Volume 12, Number 49 (3-2006)                   RJMS 2006, 12(49): 53-62 | Back to browse issues page


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Zabihzadeh M, Shirazi A, Takavar A, Allahverdi M, Gheraati H, Mahdavi S et al . Evaluation of Tissue Heterogeneity Effect on the Received Dose of Orthovoltage X-Rays in Rat’s Cervical Spinal Cord Region . RJMS. 2006; 12 (49) :53-62
URL: http://rjms.iums.ac.ir/article-1-540-en.html

Abstract:   (3999 Views)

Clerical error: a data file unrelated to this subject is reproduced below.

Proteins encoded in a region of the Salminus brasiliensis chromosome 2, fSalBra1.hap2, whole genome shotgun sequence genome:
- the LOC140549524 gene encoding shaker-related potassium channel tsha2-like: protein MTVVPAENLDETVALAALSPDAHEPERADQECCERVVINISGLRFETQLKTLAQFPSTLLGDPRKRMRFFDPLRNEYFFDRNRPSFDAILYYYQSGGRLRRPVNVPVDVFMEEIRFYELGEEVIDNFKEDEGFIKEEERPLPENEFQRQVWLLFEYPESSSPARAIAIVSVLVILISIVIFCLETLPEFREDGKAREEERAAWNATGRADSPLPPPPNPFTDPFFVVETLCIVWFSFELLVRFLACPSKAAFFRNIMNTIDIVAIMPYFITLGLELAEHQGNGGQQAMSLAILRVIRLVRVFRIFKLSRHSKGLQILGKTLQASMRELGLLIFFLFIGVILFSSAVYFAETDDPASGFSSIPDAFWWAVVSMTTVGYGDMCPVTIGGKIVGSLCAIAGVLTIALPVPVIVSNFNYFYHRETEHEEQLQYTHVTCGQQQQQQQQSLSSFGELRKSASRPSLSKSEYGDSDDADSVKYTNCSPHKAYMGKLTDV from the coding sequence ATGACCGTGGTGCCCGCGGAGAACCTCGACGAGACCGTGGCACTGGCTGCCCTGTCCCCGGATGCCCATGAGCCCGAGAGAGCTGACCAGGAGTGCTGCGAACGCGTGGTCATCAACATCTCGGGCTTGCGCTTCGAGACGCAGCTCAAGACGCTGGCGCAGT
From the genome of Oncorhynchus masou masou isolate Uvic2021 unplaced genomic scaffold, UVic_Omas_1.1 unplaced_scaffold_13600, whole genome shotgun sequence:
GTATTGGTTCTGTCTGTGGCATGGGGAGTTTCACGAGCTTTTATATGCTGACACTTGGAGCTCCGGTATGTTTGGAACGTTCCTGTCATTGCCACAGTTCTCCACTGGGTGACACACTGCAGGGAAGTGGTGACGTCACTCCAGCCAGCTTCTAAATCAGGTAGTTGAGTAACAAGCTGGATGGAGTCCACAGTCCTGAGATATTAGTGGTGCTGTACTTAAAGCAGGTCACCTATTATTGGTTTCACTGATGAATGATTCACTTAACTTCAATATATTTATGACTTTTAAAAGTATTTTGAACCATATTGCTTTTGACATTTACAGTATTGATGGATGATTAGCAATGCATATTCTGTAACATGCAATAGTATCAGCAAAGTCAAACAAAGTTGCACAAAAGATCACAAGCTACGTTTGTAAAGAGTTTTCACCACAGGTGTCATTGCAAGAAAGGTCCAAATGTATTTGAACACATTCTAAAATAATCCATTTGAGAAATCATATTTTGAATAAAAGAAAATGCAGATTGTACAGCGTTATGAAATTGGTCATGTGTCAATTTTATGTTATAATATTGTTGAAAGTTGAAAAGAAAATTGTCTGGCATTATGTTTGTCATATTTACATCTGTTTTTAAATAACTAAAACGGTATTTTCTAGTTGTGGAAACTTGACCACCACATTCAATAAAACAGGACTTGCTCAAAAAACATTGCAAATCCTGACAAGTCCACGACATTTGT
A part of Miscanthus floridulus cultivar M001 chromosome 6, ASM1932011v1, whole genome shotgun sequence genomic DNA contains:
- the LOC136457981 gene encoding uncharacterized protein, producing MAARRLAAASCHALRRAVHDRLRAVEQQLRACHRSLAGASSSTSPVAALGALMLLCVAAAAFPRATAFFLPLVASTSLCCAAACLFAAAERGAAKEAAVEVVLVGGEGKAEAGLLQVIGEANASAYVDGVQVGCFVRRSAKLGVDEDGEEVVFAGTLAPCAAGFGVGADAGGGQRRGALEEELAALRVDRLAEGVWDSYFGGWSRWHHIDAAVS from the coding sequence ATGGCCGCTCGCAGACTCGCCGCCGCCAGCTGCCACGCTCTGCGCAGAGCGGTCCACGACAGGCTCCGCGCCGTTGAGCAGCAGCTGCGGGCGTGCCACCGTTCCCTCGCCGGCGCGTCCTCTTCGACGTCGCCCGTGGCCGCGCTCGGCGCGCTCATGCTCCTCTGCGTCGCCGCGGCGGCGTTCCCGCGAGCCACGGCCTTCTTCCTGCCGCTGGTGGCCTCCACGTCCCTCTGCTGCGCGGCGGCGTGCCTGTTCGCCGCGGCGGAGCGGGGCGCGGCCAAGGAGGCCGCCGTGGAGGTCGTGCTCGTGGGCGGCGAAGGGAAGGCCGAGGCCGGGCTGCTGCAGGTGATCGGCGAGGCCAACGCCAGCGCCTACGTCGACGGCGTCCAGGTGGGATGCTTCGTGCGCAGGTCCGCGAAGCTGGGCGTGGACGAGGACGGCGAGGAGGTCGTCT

Background & Aim: The most important physical quantity of irradiation to predict and evaluate the response of biological samples to irradiation is absorbed dose. Recently, according to ICRU(International Commission on Radiation Units and Measurements) reports, determination of absorbed dose with 3.5% accuracy is recommended. Dose distribution is usually estimated in homogeneous mass by unit density, while irradiated volume consists of different layers such as fat, bones, etc that cause changes in dose distribution. Absorbed dose determination with maximum accuracy is essential for crucial tissues when they are located in body cavities, encircled with heterogeneities(doubted charged particle equilibrium) and when the low quality beams are used in radiobiological studies. The goal of this study is to determine absorbed dose in such situations — rat’s spinal cord. Material & Method: In order to investigate the effect of heterogeneity on the received dose of orthovoltage x-rays in the cervical spinal cord region of rat, a homogeneous phantom of polyethylene, a frozen sample of the animal using liquid nitrogen, and a jig for the reproducibility of the sample were designed and made. The used dosimeter in the project was rod shaped TLD(Thermduminscence Dosimetry) chips, TLD-100. The x-ray generating device was a radiotherapeutic x-ray in potential of 200 Kv(HVL: Half Value Layer=1.5mmCu). The reader device used was Hardshaw TLD reader model 3500 with the heating accuracy of ±1˚C. We took advantage of various dosimetry protocols including American association of physical medicine(AAPM) report TG-61, 2001, dosimetry protocol in radiobiology by Zoteliefe et al, 2001, NSC-report 3, TR-IAEA, 277 protocol and also reports by ICRU-23, 24, 30, 48. Results: Statistical calculations using SPSS for running t-test on the resulting doses within the recommended limit of 3.5%(P<0.001) showed no significant difference between the two groups. Conclusion: Thus, in usual fields in radiobiological studies and within the spectrum of orthovoltage energies used for rats and smaller animals, normal accuracy in calculations could be accepted. However, in the regions where there is no equilibrium in the charged particle and where microdosimetry is concerned the results are not to be crucially applied.

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